The intelligence quotient or IQ is a score which attempts to describe someone’s intellectual or cognitive ability. G-factor analysis is the psychometric evaluation of cognitive abilities. More specifically, General Intelligence or Spearman’s G (G), is believed to be a leading indicator which explains 40-50% of the variability of test takers’ performance on individual cognitive tasks. In other words, the level of your general intelligence (usually represented by a global IQ score) will correlate strongly to your performance on individual cognitive tasks.
Thurstone (1938) was an opponent of G and expanded the narrow definition of intelligence to encompass 7 primary types of mental abilities, which could be measure in multiple intelligence tests:
Reasoning or Induction
Raymond Cattell was Charles Spearman’s doctoral student in the 1920s. Cattell also believed that intelligence could be broken down into components . Cattell would go on to assert that general intelligence (g) could be broken down into (1) fluid intelligence – Gf -or raw processing brain power; and (2) crystallized intelligence – Gc -which is associated with verbal skills and usually correlated with formal education.
Cattell’s work would turn out to be just a first step. John Horn was Cattell’s doctoral student and just as Cattell expanded his PhD mentor’s theory on intelligence, so did Horn.
Multiple intelligence test – according to John Horn
Horn never really fully bought into Gf Gc theory and he quickly identified four abilities in addition to Gf and Gc (1965, 1968).
Gsm = short-term acquisition and retrieval
Glr = long-term acquisition and retrieval
Gv = visual processing
Gs = speed of processing
To this day, most reputable IQ tests will are akin to multiple intelligence tests and will measure one or more of the above cognitive abilities.
At iq-brain.com, we have a developed a fluid intelligence test which is really a multiple intelligence test in that it also measured Gsm, Gv and Gv. The IQ score that you will see on our tests will reflect your composite performance on test questions which encapsulate short term memory, visual processing and processing speed. TEST YOUR IQ HERE.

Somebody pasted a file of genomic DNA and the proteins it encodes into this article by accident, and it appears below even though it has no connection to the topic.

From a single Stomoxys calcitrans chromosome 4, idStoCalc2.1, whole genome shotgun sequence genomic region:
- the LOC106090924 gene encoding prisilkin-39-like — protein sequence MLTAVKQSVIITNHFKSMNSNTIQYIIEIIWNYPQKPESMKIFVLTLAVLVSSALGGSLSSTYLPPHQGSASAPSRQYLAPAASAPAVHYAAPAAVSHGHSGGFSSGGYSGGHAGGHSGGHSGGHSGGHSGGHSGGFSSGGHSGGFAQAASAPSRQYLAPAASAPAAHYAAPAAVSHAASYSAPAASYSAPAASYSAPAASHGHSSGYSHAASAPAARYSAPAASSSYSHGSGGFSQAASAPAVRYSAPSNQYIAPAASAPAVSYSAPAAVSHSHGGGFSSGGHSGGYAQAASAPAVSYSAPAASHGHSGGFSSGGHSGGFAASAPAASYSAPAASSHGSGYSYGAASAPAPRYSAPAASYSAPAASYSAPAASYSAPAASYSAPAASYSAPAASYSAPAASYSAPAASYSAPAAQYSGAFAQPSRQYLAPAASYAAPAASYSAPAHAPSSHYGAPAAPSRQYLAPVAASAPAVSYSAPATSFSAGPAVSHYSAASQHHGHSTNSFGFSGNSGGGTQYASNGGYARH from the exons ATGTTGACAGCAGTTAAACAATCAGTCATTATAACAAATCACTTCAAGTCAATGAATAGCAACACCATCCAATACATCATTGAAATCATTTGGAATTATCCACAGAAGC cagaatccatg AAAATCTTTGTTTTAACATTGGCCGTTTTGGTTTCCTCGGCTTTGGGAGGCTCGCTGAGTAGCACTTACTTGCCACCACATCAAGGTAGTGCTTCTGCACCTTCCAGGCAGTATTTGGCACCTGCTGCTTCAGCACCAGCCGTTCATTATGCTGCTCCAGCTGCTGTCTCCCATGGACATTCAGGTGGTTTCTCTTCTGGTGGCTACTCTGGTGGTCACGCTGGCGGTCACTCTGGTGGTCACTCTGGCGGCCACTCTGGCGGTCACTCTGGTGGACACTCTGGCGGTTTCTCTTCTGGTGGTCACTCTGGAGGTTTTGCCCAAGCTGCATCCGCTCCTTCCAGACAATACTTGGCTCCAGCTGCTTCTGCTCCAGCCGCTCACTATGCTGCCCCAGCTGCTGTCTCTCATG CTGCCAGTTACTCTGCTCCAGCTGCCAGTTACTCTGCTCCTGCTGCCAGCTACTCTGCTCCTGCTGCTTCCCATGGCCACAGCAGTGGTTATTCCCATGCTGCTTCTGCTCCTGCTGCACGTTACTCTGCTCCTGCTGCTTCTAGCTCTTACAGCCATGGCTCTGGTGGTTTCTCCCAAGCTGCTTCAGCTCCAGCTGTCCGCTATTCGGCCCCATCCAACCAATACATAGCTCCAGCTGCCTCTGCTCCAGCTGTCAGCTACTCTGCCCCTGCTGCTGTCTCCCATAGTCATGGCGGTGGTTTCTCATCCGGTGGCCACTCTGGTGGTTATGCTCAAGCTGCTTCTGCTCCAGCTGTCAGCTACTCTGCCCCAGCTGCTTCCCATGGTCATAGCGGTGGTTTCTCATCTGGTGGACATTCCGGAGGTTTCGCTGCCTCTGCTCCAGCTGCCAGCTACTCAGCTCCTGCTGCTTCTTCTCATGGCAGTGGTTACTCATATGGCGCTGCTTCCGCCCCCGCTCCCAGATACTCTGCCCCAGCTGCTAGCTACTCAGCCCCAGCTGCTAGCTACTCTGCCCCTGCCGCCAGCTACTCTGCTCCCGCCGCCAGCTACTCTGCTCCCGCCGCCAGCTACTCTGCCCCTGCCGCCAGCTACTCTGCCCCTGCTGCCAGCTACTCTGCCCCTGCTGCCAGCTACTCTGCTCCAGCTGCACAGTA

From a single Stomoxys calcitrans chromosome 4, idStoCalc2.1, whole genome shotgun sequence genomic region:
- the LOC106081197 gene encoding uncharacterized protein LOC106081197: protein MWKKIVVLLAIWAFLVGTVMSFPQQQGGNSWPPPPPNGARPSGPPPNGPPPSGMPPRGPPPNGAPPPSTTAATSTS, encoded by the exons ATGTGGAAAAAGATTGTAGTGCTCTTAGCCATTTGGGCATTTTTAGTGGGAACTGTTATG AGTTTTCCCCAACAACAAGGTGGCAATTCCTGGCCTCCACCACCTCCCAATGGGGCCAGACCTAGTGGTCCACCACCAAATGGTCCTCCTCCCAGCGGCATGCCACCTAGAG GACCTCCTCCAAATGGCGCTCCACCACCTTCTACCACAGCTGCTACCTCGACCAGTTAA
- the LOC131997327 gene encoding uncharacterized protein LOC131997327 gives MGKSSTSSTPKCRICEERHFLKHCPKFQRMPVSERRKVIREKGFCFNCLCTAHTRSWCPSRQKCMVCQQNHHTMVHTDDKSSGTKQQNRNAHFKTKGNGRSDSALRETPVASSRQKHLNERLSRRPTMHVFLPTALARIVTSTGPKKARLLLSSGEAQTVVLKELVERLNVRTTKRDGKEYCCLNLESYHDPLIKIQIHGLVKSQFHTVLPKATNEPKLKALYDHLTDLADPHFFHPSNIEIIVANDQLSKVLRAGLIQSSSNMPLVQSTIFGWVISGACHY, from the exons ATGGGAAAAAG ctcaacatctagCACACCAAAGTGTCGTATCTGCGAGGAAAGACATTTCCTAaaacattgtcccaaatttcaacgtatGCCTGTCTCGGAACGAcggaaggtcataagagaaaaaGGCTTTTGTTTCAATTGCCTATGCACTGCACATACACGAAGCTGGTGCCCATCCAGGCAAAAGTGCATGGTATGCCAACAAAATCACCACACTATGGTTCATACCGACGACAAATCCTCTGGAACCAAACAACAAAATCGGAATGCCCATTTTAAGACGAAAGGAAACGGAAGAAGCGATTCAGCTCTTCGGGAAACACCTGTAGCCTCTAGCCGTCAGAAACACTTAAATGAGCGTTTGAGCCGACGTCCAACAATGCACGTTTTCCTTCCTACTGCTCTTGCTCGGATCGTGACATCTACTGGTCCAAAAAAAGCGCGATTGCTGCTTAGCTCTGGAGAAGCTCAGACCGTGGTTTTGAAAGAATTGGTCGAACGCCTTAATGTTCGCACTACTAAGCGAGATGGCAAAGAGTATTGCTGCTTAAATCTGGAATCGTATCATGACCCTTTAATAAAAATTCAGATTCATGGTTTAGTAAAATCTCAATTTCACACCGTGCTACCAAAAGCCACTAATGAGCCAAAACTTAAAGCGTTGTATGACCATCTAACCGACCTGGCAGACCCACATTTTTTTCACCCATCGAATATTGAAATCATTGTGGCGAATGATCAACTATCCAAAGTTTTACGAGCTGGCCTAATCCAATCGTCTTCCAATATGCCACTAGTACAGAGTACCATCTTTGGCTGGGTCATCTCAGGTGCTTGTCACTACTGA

Average IQ is a relative concept. IQ tests as we know them today originated in France in the 1890s when Alfred Binet was asked by Parisian education ministers to create a process of evaluating the intellectual abilities of children. The aim of the education ministers was to identify children that were not clever and to remove these children from the classroom as it was thought that their inclusion would slow down and hinder the development and academic progress of the rest of the group.
So at its origins, IQ testing was used to weed out children with lower-than-average intelligence quotients, rather than to identify giftedness. The term IQ or intelligence quotient was truly descriptive of the process by which intelligence was ascertained. When Binet first developed his measurement technique, he set out to establish a scale of mental abilities (MAs) for children of different age groups. So in effect, he used tests of verbal ability to determine, on average, the proficiency level for children of each age group. Once it became clear of the range of performance outcomes that could be expected for children of a given age, he then compared this to the actual calendar age (CA) of the test taker. More specifically, IQ was calculated as MA/CA x 100. So if the child’s MA was equal than his or her CA, then that child have been considered to have an average IQ because MA=CA. Taking an example, a six year old with an MA of 6 would have an IQ of MA/CA x 100 = 6/6 x 100 = 100. This is exactly where the concept of average IQ being 100. In other words, average IQ means that your intellectual ability is commensurate to your age.